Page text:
How does your body naturally produce vitamin D?

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Dr. Michael Roizen, MD
Internal Medicine
Production of vitamin D is a three-stage process. In the first stage, the body takes in food that contains a kind of cholesterol that is a precursor to vitamin D. Our bodies cannot use this form of the vitamin without converting it to another form. Only a few foods, such as cod liver oil and certain fatty fishes (tuna, salmon, sardines, oysters, mackerel, and herring) naturally contain vitamin D in the form that can be used by the body.

For the second stage of the conversion, we need sun. The energy of the sun's radiation is necessary to create the right chemical reaction that turns the precursor cholesterols into the form of vitamin D the body can use.

In the final stage of the process, the liver and kidneys convert that vitamin D into yet another form of the vitamin -- vitamin D3, the active form of the vitamin that our bodies can use. You need just 10 to 20 minutes of sunlight a day to ensure that your body is producing enough vitamin D.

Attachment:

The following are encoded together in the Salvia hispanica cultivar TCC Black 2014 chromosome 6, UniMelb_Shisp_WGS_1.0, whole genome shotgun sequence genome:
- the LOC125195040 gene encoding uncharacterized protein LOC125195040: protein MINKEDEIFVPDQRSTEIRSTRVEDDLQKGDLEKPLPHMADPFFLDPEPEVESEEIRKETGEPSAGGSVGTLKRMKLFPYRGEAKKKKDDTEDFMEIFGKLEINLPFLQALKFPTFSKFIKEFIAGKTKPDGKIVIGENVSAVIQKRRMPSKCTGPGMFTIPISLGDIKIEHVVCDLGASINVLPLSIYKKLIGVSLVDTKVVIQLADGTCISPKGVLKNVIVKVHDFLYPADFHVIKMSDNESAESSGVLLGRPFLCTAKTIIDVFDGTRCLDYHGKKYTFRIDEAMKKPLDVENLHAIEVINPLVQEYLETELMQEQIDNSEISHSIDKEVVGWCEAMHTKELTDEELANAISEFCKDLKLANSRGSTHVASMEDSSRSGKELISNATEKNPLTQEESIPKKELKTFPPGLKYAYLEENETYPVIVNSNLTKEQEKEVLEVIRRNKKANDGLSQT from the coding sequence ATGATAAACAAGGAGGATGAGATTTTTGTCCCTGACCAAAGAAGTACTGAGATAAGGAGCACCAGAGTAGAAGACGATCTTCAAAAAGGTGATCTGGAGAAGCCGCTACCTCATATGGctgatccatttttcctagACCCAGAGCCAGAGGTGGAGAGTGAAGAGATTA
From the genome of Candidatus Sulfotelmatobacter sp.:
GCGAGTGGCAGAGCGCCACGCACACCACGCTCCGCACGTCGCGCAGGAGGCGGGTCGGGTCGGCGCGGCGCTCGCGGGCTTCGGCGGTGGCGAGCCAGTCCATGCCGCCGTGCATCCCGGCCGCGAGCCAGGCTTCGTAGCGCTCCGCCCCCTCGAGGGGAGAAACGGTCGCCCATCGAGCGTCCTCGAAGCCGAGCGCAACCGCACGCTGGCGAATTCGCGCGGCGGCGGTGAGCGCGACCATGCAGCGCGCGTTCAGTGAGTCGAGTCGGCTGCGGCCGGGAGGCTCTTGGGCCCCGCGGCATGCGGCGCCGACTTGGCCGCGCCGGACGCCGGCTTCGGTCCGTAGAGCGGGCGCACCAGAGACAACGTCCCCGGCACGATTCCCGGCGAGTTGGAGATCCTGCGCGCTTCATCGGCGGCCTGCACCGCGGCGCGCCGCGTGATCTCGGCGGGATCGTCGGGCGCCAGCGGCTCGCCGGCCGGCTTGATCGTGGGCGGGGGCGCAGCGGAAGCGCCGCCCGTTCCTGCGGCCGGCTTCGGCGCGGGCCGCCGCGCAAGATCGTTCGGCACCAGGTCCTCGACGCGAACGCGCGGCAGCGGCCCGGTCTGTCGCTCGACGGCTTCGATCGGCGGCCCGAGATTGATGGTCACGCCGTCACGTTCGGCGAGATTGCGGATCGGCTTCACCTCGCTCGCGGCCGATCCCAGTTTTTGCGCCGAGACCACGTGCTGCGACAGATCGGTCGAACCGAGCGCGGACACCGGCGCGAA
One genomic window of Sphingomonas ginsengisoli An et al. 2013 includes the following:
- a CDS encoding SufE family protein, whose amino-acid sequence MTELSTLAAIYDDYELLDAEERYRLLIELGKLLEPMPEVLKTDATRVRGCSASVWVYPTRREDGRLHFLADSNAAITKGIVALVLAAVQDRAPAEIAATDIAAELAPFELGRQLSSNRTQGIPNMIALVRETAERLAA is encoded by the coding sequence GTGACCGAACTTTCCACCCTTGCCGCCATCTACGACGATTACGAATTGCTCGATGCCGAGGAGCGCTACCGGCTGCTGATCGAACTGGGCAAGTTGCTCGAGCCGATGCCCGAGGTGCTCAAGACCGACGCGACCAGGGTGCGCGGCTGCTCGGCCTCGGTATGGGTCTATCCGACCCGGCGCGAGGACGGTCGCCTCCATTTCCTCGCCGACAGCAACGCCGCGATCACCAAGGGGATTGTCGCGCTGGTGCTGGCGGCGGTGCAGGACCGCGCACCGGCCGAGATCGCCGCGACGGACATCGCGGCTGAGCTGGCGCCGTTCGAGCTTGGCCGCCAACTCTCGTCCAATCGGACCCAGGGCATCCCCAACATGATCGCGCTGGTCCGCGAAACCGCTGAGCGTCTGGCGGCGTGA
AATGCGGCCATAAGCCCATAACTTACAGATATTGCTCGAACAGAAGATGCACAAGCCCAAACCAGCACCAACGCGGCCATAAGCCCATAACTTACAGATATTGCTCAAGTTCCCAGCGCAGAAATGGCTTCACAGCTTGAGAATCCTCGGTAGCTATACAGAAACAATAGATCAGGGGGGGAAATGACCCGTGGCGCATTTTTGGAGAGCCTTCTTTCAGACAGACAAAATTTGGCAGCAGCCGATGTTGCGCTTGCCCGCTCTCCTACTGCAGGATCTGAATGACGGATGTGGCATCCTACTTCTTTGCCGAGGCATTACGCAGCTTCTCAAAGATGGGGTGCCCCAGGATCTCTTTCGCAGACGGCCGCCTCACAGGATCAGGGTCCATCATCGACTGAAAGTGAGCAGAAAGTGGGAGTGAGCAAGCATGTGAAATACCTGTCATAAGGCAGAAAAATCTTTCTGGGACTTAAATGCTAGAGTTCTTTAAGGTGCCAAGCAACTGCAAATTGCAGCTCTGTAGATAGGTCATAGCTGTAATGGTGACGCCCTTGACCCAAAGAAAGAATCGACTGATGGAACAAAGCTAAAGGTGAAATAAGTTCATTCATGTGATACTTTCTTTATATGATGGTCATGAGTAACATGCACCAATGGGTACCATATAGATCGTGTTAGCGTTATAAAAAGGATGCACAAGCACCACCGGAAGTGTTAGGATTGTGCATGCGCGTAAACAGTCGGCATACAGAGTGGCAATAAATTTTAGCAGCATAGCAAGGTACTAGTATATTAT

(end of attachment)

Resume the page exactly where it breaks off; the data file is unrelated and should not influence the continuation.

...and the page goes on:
After we reach our seventies, the precursor to vitamin D generally found in skin diminishes three- or four-fold, making it increasingly difficult for us to produce vitamin D naturally.
Dr. Mehmet Oz, MD
Cardiology (Cardiovascular Disease)
Most people get their vitamin D by exposing their bodies to the sun's rays. It typically takes at most 30 minutes of exposure twice a week to synthesize all of the vitamin D you need. You should keep in mind, however, that staying in the sun for too long could cause skin damage and put you at greater risk for developing a skin disorder or disease.

Use a sunscreen and wear protective clothing to safeguard your skin from the sun's harmful rays.

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Important: This content reflects information from various individuals and organizations and may offer alternative or opposing points of view. It should not be used for medical advice, diagnosis or treatment. As always, you should consult with your healthcare provider about your specific health needs.